For our latest blog post, we thought we would share a question from a recent visitor to our website.
Q: I own a rental property in Tallahassee and serve on the condominium’s Board of Directors. We have an unlit parking lot. The Board is concerned that the Directors may be individually liable if there is a crime in the parking lot. The community has many FSU students as renters and I admit I am worried about one of the young women being attacked. Can I be sued if there is an attack in our unlit parking lot.
A: Florida law is mixed on this issue and whether there will be liability by the Association or a member of the Board of Directors individually will depend on the particular facts of each case. In the past, Florida law has held that where the association has undertaken security measures or advertised security measures, and those security measures are inadequate, the association can be held liable if those security measures fail to prevent a crime. As an example, if a condominium advertises to prospective buyers that the property has surveillance cameras and a twenty-four hour armed guard, the association may be liable if a resident is attacked and the cameras did not work and the armed guard only worked 8 a.m. to 5 p.m. However, you state that your parking lot is unlit, so for the purposes of this answer, I will assume that your community has not undertaken any special security measures.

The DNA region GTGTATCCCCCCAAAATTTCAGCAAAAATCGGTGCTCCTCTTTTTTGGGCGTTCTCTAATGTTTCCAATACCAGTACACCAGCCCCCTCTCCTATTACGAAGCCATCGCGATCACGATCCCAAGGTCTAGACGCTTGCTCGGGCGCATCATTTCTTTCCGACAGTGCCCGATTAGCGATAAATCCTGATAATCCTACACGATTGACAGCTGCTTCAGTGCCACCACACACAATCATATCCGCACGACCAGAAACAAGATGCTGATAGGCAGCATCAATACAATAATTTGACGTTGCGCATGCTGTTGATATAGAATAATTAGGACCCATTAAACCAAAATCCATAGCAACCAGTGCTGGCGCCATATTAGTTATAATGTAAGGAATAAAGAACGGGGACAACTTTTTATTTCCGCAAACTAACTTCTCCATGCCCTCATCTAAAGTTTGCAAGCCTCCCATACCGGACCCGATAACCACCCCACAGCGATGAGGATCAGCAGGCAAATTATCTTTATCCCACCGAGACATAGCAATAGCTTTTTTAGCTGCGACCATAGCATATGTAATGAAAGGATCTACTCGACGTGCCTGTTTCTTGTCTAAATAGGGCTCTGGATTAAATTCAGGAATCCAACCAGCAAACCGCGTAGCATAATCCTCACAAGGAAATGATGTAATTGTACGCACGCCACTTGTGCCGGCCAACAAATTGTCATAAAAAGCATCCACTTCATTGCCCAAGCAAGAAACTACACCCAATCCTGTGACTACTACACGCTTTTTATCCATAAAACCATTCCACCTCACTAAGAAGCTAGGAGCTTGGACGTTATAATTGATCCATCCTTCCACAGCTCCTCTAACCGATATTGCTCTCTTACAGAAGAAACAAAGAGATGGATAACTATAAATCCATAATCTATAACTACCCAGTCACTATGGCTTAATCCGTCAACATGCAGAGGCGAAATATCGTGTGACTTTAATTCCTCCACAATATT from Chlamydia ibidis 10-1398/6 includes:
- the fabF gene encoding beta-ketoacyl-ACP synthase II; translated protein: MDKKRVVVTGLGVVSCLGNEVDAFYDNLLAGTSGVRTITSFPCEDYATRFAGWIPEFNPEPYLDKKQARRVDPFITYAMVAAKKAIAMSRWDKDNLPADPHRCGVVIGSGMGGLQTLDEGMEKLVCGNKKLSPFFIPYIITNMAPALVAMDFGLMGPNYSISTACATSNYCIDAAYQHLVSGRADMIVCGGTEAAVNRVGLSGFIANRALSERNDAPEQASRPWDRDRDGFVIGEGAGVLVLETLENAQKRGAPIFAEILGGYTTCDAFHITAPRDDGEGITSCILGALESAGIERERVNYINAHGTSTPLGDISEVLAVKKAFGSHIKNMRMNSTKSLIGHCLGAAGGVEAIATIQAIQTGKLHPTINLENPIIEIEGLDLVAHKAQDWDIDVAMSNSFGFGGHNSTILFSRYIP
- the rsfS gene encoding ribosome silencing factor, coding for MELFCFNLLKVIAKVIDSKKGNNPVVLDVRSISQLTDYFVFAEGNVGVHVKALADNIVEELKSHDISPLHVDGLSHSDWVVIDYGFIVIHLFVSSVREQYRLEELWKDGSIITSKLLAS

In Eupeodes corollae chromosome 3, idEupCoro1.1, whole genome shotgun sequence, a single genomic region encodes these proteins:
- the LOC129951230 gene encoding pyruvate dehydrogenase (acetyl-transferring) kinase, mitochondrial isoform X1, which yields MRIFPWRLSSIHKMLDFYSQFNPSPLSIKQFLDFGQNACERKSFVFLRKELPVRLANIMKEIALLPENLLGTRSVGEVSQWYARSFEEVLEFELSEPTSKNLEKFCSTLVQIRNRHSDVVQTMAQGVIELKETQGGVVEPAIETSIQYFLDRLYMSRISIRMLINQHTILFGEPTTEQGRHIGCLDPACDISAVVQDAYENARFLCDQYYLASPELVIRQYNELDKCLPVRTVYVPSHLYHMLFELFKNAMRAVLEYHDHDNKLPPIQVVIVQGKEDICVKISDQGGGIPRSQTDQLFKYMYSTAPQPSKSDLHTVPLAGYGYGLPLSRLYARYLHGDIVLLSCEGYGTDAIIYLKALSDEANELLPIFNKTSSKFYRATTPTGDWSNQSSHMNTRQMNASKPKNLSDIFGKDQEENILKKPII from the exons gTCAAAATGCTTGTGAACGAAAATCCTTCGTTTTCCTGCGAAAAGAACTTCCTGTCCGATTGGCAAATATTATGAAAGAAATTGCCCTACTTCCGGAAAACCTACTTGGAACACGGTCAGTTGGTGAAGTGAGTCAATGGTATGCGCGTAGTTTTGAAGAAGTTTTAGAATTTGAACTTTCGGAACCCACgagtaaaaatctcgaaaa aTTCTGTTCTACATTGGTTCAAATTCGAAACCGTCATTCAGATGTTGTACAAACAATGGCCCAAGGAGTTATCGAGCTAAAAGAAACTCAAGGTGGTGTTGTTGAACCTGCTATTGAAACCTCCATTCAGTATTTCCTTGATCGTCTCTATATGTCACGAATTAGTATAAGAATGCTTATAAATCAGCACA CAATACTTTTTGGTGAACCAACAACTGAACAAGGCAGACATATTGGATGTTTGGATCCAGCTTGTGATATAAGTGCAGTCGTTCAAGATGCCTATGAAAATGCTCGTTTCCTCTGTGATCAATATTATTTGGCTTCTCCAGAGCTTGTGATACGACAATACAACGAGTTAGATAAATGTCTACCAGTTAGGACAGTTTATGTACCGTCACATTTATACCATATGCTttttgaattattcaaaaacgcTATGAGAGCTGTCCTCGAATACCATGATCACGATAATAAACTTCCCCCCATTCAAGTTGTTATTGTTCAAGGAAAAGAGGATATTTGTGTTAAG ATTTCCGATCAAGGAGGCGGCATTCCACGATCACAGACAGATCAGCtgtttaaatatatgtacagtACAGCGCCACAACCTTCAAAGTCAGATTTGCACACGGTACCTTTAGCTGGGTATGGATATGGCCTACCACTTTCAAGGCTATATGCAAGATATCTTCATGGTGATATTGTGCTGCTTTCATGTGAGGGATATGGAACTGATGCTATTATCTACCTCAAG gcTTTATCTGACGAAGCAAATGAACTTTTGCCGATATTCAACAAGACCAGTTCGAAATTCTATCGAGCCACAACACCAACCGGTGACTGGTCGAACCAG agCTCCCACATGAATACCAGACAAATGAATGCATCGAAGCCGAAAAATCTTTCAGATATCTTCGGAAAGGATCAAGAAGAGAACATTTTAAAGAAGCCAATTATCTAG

Recently, Florida courts have extended liability under certain situations that may make associations liable for failure to correct inadequate security when they the association has knowledge that a dangerous condition exists on the property. Under certain circumstances, this could include inadequate lighting in your parking lot, now that you have knowledge of the problem. For recovery, a crime victim may be able to obtain money damages from the defendant association if he or she can provide sufficient evidence that there was (1) a dangerous condition on the property, including inadequate lighting in a parking lot and (2) the defendant knew — or reasonably should have known about it, but (3) he or she did not take reasonable steps to make the place safe or at least minimize the danger and (4) as a result, the plaintiff was hurt. Whether this liability extends to individual Board members in their personal capacity is an open question. You should consult with your association’s insurance carrier to verify that you have insurance coverage for such an event and whether the policy covers individual Board members. Thank you for your question.